The Devil That Danced on the Water by Aminatta Forna
A Daughter's Quest

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Synopsis

Aminatta Forna's intensely personal history is a passionate and vivid account of an idyllic childhood that became the stuff of nightmare. As a child she witnessed the upheavals of postcolonial Africa, danger, flight, the bitterness of exile in Britain, and the terrible consequences of her dissident father's stand against tyranny. Mohamed Forna was a man of impeccable integrity and enchanting charisma. As Sierra Leone faced its future as a fledgling democracy, he was a new star in the political firmament, a man who had been one of the first black students to come to Britain after the war. He stole the heart of Aminatta's mother, to the dismay of her Presbyterian parents, and returned with her to Sierra Leone. But as Aminatta Forna shows with compelling clarity, the old Africa was torn apart by new ways of Western parliamentary democracy, which gave birth only to dictatorships and corruption of hitherto undreamed-of magnitude. It was not long before Mohamed Forna languished in jail as a prisoner of conscience, and worse to follow. Aminatta's search for the truth that shaped both her childhood and the nation's destiny began among the country's elite and took her into the heart of rebel territory. Determined to break the silence surrounding her father's fate, she ultimately uncovered a conspiracy that penetrated the highest reaches of government and forced the nation's politicians and judiciary to confront their guilt. The Devil that Danced on the Water is a book of pain and anger and sorrow, written with tremendous dignity and beautiful precision: a remarkable and important story of Africa.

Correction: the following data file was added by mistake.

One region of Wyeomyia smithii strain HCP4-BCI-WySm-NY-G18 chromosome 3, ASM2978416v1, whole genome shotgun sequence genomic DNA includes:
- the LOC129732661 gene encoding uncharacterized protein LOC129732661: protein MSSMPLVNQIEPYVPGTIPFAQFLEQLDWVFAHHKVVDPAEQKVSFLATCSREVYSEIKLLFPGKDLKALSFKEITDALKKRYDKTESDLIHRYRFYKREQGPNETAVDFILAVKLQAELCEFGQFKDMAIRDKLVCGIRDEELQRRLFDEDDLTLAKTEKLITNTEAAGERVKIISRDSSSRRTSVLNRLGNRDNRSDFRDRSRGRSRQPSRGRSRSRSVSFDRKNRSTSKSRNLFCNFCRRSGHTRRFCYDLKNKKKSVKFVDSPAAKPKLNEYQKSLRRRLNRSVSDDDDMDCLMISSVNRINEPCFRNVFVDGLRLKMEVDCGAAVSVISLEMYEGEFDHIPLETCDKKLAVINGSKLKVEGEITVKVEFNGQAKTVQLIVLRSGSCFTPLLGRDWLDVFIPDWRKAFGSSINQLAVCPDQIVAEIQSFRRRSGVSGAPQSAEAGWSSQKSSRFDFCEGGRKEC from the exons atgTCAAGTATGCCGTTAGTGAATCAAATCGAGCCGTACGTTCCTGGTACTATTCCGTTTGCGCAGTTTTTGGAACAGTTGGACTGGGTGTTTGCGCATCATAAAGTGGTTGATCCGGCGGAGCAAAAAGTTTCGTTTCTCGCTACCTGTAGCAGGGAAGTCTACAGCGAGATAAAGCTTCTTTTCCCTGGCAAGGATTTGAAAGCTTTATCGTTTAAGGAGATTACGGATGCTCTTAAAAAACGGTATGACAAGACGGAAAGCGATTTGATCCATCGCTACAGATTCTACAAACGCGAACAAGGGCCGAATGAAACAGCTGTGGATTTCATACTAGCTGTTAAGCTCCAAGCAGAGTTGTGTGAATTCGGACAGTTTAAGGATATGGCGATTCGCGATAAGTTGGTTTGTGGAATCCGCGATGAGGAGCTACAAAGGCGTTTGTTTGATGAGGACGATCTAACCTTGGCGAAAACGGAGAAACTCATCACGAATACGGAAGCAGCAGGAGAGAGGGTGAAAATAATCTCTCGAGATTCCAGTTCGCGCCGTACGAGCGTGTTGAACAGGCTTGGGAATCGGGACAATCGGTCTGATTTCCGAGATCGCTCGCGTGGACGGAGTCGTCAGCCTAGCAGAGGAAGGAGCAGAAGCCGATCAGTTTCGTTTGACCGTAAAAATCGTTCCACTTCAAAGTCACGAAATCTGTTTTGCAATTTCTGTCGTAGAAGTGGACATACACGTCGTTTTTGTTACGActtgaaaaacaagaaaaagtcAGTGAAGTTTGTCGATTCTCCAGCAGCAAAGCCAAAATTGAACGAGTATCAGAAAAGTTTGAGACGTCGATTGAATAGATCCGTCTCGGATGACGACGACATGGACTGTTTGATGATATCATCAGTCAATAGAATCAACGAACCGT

About Aminatta Forna

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AMINATTA FORNA is a writer and broadcaster. She lives in London.
 
Published December 18, 2003 by Grove Press. 416 pages
Genres: Biographies & Memoirs, History, Political & Social Sciences, Travel. Non-fiction

Unrated Critic Reviews for The Devil That Danced on the Water

Kirkus Reviews

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Corrupt dictators ended democratic rule, destroyed the economy, and ruthlessly punished opponents like Mohammed Forna, who believed in democracy.

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The Guardian

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The Devil That Danced on the Water: A Daughter's Memoir Aminatta Forna 409pp, HarperCollins, £17.99 When western television screens began to show women and children with amputated limbs, and other devastating evidence emerged of the descent into violence in Sierra Leone's civil war in the ...

May 18 2002 | Read Full Review of The Devil That Danced on the ...

Publishers Weekly

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Forna saw her father for the last time on July 30, 1974;

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Entertainment Weekly

Forna spent much of her childhood shuttling between her European mother and her Sierra Leonean father, an almost impossibly principled and courageous man who rose to become minister of finance in 1968 by navigating the maze of alliances and enmities that constitute African politics: tribal lo...

Feb 07 2003 | Read Full Review of The Devil That Danced on the ...

People

Late one night when Forna was 10, her father—a Sierra Leone doctor and popular former cabinet minister—was taken from their home and executed in a government attempt to quash democracy.

Feb 17 2003 | Read Full Review of The Devil That Danced on the ...

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